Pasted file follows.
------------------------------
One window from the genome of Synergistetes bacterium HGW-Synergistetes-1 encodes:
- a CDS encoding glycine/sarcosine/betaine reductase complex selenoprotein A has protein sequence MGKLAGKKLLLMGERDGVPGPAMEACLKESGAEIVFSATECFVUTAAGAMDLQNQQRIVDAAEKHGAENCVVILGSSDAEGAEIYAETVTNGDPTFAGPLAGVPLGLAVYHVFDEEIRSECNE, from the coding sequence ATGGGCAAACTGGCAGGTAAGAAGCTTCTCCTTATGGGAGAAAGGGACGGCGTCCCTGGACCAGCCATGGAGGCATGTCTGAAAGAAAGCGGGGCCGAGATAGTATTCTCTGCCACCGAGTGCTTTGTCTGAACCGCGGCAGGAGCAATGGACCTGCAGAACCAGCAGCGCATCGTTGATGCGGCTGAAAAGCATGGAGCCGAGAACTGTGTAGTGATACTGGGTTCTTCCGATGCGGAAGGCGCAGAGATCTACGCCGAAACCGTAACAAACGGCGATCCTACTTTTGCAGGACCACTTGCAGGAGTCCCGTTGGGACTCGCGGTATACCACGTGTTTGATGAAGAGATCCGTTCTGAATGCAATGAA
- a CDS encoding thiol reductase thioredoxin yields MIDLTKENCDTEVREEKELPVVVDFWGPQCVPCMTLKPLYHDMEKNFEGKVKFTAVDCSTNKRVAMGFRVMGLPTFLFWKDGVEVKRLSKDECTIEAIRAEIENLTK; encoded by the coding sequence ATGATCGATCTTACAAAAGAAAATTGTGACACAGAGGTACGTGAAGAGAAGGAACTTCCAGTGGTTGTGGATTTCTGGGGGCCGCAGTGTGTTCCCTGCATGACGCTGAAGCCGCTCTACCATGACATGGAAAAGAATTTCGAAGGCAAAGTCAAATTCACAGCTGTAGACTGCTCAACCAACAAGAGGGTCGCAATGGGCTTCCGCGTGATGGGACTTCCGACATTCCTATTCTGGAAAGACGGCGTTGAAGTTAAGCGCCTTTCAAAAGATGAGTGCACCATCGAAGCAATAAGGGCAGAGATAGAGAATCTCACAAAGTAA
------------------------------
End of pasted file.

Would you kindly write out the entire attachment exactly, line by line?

One window from the genome of Synergistetes bacterium HGW-Synergistetes-1 encodes:
- a CDS encoding glycine/sarcosine/betaine reductase complex selenoprotein A has protein sequence MGKLAGKKLLLMGERDGVPGPAMEACLKESGAEIVFSATECFVUTAAGAMDLQNQQRIVDAAEKHGAENCVVILGSSDAEGAEIYAETVTNGDPTFAGPLAGVPLGLAVYHVFDEEIRSECNE, from the coding sequence ATGGGCAAACTGGCAGGTAAGAAGCTTCTCCTTATGGGAGAAAGGGACGGCGTCCCTGGACCAGCCATGGAGGCATGTCTGAAAGAAAGCGGGGCCGAGATAGTATTCTCTGCCACCGAGTGCTTTGTCTGAACCGCGGCAGGAGCAATGGACCTGCAGAACCAGCAGCGCATCGTTGATGCGGCTGAAAAGCATGGAGCCGAGAACTGTGTAGTGATACTGGGTTCTTCCGATGCGGAAGGCGCAGAGATCTACGCCGAAACCGTAACAAACGGCGATCCTACTTTTGCAGGACCACTTGCAGGAGTCCCGTTGGGACTCGCGGTATACCACGTGTTTGATGAAGAGATCCGTTCTGAATGCAATGAA
- a CDS encoding thiol reductase thioredoxin yields MIDLTKENCDTEVREEKELPVVVDFWGPQCVPCMTLKPLYHDMEKNFEGKVKFTAVDCSTNKRVAMGFRVMGLPTFLFWKDGVEVKRLSKDECTIEAIRAEIENLTK; encoded by the coding sequence ATGATCGATCTTACAAAAGAAAATTGTGACACAGAGGTACGTGAAGAGAAGGAACTTCCAGTGGTTGTGGATTTCTGGGGGCCGCAGTGTGTTCCCTGCATGACGCTGAAGCCGCTCTACCATGACATGGAAAAGAATTTCGAAGGCAAAGTCAAATTCACAGCTGTAGACTGCTCAACCAACAAGAGGGTCGCAATGGGCTTCCGCGTGATGGGACTTCCGACATTCCTATTCTGGAAAGACGGCGTTGAAGTTAAGCGCCTTTCAAAAGATGAGTGCACCATCGAAGCAATAAGGGCAGAGATAGAGAATCTCACAAAGTAA